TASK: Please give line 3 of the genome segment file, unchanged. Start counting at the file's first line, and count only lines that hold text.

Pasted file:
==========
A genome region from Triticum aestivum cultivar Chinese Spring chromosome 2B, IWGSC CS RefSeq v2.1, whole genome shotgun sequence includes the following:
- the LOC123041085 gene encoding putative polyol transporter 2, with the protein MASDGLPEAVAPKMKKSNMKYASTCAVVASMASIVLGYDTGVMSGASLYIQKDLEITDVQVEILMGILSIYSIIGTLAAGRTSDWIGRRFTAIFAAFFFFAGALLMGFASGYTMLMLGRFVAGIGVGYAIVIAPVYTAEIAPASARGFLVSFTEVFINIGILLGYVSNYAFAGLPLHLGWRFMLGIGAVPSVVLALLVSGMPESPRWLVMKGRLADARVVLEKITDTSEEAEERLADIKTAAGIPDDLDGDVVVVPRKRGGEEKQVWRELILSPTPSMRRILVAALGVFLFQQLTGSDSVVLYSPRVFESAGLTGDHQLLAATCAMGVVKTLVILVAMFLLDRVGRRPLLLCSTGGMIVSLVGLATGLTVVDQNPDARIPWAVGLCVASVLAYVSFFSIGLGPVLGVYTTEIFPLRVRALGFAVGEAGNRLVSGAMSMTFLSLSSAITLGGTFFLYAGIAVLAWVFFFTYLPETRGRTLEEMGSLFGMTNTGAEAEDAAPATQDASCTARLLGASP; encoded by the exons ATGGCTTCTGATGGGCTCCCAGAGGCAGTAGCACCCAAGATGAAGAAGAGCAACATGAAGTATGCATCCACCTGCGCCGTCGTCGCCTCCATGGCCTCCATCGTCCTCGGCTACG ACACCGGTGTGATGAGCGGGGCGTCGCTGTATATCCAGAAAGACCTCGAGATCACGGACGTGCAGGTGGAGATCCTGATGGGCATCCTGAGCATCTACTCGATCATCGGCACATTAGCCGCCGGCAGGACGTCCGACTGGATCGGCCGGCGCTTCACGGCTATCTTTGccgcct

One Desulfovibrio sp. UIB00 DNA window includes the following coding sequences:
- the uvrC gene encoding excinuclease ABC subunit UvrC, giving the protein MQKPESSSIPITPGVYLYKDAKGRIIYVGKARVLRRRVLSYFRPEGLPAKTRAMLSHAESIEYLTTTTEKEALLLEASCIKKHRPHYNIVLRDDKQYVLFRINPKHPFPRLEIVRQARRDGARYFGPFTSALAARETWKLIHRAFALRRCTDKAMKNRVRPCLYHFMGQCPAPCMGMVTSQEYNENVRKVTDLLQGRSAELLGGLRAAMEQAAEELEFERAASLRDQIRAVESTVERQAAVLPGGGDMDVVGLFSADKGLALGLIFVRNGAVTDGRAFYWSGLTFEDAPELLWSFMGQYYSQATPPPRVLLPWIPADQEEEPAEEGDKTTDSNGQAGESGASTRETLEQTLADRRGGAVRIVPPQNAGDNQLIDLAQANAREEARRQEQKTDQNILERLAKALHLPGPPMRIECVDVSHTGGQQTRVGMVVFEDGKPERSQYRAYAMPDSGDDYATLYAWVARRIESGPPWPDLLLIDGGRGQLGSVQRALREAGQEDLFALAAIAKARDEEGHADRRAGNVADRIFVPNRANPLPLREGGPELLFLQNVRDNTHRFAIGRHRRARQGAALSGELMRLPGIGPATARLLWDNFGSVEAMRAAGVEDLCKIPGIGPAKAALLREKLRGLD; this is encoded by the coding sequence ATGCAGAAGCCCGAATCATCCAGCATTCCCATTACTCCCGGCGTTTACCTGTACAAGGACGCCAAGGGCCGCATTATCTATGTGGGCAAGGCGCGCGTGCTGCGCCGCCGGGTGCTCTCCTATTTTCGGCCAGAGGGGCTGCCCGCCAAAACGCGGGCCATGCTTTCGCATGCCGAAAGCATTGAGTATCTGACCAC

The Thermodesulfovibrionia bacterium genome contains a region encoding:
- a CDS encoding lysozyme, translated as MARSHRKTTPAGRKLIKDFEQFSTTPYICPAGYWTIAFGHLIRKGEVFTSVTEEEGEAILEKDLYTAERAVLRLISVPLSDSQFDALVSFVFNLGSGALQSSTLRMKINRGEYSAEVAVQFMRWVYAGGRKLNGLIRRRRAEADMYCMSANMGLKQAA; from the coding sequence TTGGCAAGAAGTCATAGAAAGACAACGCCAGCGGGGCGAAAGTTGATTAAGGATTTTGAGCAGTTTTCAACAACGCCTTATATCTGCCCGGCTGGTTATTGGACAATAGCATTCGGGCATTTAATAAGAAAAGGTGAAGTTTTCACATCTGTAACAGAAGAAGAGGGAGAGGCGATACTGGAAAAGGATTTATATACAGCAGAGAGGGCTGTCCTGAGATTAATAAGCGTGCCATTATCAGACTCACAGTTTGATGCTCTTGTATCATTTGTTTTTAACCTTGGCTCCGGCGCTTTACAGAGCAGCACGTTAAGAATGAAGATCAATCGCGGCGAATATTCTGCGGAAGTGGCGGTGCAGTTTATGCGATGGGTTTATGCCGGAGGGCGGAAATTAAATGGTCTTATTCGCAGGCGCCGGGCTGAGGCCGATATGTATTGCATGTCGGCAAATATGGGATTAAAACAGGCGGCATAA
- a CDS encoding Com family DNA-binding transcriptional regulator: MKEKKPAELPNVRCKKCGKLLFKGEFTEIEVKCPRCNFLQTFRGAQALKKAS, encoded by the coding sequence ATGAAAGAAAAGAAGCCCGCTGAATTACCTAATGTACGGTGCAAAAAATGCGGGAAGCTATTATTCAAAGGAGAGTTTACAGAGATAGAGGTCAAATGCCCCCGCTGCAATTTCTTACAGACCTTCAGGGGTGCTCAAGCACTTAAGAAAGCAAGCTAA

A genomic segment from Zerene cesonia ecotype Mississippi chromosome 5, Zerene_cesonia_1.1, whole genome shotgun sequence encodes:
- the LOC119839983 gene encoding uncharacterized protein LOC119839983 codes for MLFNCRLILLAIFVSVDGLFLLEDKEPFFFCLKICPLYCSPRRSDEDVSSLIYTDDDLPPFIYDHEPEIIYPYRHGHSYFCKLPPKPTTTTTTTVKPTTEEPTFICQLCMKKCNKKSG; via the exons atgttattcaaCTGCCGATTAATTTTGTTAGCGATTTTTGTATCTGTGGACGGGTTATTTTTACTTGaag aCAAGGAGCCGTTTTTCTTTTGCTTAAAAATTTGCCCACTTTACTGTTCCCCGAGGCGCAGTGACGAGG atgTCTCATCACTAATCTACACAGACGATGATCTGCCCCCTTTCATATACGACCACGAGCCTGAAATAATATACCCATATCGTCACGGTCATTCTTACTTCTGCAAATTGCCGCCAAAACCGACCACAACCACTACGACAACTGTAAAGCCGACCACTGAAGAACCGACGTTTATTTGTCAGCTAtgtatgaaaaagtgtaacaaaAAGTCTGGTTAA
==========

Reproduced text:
One Desulfovibrio sp. UIB00 DNA window includes the following coding sequences: